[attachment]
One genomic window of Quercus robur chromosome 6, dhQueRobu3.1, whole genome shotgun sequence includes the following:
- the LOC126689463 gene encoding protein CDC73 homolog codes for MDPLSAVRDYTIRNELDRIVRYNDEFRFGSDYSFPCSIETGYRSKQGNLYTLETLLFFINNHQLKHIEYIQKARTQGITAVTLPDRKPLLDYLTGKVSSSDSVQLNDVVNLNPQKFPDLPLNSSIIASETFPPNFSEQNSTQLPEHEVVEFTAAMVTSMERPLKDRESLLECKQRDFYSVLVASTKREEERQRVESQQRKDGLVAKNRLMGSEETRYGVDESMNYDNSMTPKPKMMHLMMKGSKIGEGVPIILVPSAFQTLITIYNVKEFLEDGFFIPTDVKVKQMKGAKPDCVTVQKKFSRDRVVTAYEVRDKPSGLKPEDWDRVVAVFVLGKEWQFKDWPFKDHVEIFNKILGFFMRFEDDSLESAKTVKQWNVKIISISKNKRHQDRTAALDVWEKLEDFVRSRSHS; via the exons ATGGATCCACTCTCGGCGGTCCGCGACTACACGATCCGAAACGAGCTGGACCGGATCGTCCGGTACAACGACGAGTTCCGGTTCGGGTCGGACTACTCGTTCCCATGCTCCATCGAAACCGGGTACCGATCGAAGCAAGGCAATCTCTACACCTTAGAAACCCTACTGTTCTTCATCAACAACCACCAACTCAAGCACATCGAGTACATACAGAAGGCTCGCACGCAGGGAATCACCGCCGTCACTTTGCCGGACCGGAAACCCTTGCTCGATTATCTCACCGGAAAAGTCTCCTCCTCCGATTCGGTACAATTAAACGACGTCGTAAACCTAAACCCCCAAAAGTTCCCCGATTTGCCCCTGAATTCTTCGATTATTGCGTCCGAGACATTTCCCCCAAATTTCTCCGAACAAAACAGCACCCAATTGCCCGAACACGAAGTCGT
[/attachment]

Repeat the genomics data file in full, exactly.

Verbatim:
One genomic window of Quercus robur chromosome 6, dhQueRobu3.1, whole genome shotgun sequence includes the following:
- the LOC126689463 gene encoding protein CDC73 homolog codes for MDPLSAVRDYTIRNELDRIVRYNDEFRFGSDYSFPCSIETGYRSKQGNLYTLETLLFFINNHQLKHIEYIQKARTQGITAVTLPDRKPLLDYLTGKVSSSDSVQLNDVVNLNPQKFPDLPLNSSIIASETFPPNFSEQNSTQLPEHEVVEFTAAMVTSMERPLKDRESLLECKQRDFYSVLVASTKREEERQRVESQQRKDGLVAKNRLMGSEETRYGVDESMNYDNSMTPKPKMMHLMMKGSKIGEGVPIILVPSAFQTLITIYNVKEFLEDGFFIPTDVKVKQMKGAKPDCVTVQKKFSRDRVVTAYEVRDKPSGLKPEDWDRVVAVFVLGKEWQFKDWPFKDHVEIFNKILGFFMRFEDDSLESAKTVKQWNVKIISISKNKRHQDRTAALDVWEKLEDFVRSRSHS; via the exons ATGGATCCACTCTCGGCGGTCCGCGACTACACGATCCGAAACGAGCTGGACCGGATCGTCCGGTACAACGACGAGTTCCGGTTCGGGTCGGACTACTCGTTCCCATGCTCCATCGAAACCGGGTACCGATCGAAGCAAGGCAATCTCTACACCTTAGAAACCCTACTGTTCTTCATCAACAACCACCAACTCAAGCACATCGAGTACATACAGAAGGCTCGCACGCAGGGAATCACCGCCGTCACTTTGCCGGACCGGAAACCCTTGCTCGATTATCTCACCGGAAAAGTCTCCTCCTCCGATTCGGTACAATTAAACGACGTCGTAAACCTAAACCCCCAAAAGTTCCCCGATTTGCCCCTGAATTCTTCGATTATTGCGTCCGAGACATTTCCCCCAAATTTCTCCGAACAAAACAGCACCCAATTGCCCGAACACGAAGTCGT